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Borrowing Life

Borrowing Life: How Scientists, Surgeons, and a War Hero Made the First Successful Organ Transplant

Shelley Fraser Mickle
Imagine
2020
288 pp.
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Borrowing Life by Shelley Fraser Mickle tells the story of the pioneering 20th-century surgeons, scientists, and patients who made organ transplantation a reality. Although the book’s primary focus is on kidney transplantation, Charles Woods—a young pilot who, in 1944, was severely burned in an airplane accident and unexpectedly survived with the aid of donor skin grafts—takes center stage in the first half of the story.

Joe Murray, the surgeon who treated Charles, and one of the central figures in Mickle’s book, would go on to join a team of talented physicians under the supervision of surgeon Francis Moore, where he drew on immunologist Peter Medawar’s animal studies to successfully execute the first human kidney transplant in identical twins in 1954. Mickle recounts how the subsequent application of the team’s technique using unrelated donors gradually became feasible with careful calibration of immunosuppression.

Although Mickle met both Murray and Moore decades before writing this book, Borrowing Life draws primarily from archival documents, including memoirs written by the participants and contemporaneous news coverage. It is written in an informal style, as a series of disparate anecdotes that gradually converge on a single story.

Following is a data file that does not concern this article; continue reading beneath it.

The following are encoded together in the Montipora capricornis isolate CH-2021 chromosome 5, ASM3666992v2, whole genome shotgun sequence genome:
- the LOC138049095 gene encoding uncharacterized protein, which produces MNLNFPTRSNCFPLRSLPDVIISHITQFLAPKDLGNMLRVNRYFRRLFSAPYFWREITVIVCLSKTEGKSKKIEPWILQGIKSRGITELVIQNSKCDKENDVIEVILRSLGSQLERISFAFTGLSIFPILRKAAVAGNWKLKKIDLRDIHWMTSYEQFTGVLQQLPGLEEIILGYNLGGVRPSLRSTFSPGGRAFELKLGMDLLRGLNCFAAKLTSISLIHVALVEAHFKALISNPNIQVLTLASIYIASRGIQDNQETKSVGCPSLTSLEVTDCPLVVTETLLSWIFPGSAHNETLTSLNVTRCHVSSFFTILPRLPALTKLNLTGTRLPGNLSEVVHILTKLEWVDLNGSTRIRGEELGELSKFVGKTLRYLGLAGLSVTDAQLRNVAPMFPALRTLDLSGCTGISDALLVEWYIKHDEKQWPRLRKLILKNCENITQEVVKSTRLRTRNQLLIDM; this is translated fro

Mickle makes an unusual narrative decision, framing the medical tale with the love stories of the key participants (Woods, Murray, Moore, and Medawar) and their wives. Her attempt to recognize the efforts and personal costs incurred by women with history-making husbands is appreciated, as many biographies take such sacrifices for granted. Unfortunately, the execution of this strategy often falls flat because Mickle offers few details about the wives’ actual contributions. Nevertheless, the book presents a set of compelling stories that may be eye-opening for readers who have grown up in a time when organ transplantation is taken for granted.

About the author

The reviewer is a senior editor at Science.